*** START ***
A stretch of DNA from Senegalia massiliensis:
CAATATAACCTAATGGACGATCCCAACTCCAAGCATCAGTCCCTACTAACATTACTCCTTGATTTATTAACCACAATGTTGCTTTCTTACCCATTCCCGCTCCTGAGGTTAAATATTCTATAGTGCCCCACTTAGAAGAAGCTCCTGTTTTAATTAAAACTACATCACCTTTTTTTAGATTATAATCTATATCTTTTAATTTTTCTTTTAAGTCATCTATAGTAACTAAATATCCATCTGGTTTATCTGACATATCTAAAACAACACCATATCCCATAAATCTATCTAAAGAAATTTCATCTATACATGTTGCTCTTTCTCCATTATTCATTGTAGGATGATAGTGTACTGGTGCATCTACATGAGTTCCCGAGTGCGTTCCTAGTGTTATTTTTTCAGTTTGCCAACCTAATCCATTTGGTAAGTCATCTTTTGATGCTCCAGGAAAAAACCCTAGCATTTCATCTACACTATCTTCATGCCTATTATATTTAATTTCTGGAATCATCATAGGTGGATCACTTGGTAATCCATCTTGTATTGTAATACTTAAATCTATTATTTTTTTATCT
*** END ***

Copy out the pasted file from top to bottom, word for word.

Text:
A stretch of DNA from Senegalia massiliensis:
CAATATAACCTAATGGACGATCCCAACTCCAAGCATCAGTCCCTACTAACATTACTCCTTGATTTATTAACCACAATGTTGCTTTCTTACCCATTCCCGCTCCTGAGGTTAAATATTCTATAGTGCCCCACTTAGAAGAAGCTCCTGTTTTAATTAAAACTACATCACCTTTTTTTAGATTATAATCTATATCTTTTAATTTTTCTTTTAAGTCATCTATAGTAACTAAATATCCATCTGGTTTATCTGACATATCTAAAACAACACCATATCCCATAAATCTATCTAAAGAAATTTCATCTATACATGTTGCTCTTTCTCCATTATTCATTGTAGGATGATAGTGTACTGGTGCATCTACATGAGTTCCCGAGTGCGTTCCTAGTGTTATTTTTTCAGTTTGCCAACCTAATCCATTTGGTAAGTCATCTTTTGATGCTCCAGGAAAAAACCCTAGCATTTCATCTACACTATCTTCATGCCTATTATATTTAATTTCTGGAATCATCATAGGTGGATCACTTGGTAATCCATCTTGTATTGTAATACTTAAATCTATTATTTTTTTATCT